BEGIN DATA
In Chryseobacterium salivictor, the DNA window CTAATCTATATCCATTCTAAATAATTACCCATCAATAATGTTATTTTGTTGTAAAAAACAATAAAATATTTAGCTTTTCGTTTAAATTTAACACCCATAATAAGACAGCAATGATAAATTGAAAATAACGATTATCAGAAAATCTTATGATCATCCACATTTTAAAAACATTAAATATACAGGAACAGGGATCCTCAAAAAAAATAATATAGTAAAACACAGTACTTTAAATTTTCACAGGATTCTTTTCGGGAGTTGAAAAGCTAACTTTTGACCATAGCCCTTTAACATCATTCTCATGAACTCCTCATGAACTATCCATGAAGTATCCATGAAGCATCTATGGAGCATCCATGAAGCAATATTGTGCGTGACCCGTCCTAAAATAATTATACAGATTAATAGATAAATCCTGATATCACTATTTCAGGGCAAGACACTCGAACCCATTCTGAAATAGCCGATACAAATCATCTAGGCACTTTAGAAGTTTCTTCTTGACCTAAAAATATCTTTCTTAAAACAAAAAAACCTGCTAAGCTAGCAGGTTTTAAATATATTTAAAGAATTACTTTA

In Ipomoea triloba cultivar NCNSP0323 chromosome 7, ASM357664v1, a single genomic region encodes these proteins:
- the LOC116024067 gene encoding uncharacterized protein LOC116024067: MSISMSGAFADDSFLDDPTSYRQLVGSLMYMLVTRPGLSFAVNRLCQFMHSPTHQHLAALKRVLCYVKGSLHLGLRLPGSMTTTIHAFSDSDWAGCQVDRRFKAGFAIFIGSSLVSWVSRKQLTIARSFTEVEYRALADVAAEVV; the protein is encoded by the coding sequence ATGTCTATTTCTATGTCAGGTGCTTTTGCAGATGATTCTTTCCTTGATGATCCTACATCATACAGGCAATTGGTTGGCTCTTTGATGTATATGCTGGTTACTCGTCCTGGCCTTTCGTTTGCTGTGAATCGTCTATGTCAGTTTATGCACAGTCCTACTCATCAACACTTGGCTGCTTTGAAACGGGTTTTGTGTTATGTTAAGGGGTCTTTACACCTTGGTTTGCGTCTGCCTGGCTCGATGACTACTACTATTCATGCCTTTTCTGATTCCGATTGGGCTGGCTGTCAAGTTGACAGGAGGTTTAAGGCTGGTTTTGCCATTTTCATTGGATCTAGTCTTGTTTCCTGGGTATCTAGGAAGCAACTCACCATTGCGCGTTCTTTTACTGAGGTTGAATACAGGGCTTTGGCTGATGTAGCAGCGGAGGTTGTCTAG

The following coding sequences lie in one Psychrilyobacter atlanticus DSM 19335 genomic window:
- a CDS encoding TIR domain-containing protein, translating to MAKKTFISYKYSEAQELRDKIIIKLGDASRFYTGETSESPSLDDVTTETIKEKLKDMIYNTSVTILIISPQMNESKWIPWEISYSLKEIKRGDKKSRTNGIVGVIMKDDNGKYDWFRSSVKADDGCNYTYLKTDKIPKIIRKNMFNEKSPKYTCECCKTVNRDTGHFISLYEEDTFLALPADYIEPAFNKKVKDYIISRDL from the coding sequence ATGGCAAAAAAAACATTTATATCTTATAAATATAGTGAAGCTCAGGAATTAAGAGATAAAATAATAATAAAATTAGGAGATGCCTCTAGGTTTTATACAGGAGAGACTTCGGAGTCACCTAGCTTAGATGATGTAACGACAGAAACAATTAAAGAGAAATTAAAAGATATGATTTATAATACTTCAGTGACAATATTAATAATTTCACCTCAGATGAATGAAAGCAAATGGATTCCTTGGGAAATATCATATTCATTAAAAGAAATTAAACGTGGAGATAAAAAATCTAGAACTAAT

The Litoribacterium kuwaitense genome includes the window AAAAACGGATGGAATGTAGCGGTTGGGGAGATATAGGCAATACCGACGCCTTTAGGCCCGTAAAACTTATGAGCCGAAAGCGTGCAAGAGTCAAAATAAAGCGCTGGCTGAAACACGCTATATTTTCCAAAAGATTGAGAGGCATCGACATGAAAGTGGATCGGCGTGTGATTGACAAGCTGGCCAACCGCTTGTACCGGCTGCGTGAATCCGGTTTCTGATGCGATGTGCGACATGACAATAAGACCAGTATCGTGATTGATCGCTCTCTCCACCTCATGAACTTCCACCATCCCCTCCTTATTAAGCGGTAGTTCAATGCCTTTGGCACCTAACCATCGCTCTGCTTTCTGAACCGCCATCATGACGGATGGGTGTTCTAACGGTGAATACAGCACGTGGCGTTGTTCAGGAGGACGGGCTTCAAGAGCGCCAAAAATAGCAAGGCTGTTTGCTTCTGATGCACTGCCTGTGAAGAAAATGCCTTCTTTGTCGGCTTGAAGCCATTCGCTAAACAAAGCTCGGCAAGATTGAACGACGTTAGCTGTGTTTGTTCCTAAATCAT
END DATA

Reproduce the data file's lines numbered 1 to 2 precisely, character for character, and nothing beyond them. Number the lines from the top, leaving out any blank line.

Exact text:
In Chryseobacterium salivictor, the DNA window CTAATCTATATCCATTCTAAATAATTACCCATCAATAATGTTATTTTGTTGTAAAAAACAATAAAATATTTAGCTTTTCGTTTAAATTTAACACCCATAATAAGACAGCAATGATAAATTGAAAATAACGATTATCAGAAAATCTTATGATCATCCACATTTTAAAAACATTAAATATACAGGAACAGGGATCCTCAAAAAAAATAATATAGTAAAACACAGTACTTTAAATTTTCACAGGATTCTTTTCGGGAGTTGAAAAGCTAACTTTTGACCATAGCCCTTTAACATCATTCTCATGAACTCCTCATGAACTATCCATGAAGTATCCATGAAGCATCTATGGAGCATCCATGAAGCAATATTGTGCGTGACCCGTCCTAAAATAATTATACAGATTAATAGATAAATCCTGATATCACTATTTCAGGGCAAGACACTCGAACCCATTCTGAAATAGCCGATACAAATCATCTAGGCACTTTAGAAGTTTCTTCTTGACCTAAAAATATCTTTCTTAAAACAAAAAAACCTGCTAAGCTAGCAGGTTTTAAATATATTTAAAGAATTACTTTA

In Ipomoea triloba cultivar NCNSP0323 chromosome 7, ASM357664v1, a single genomic region encodes these proteins: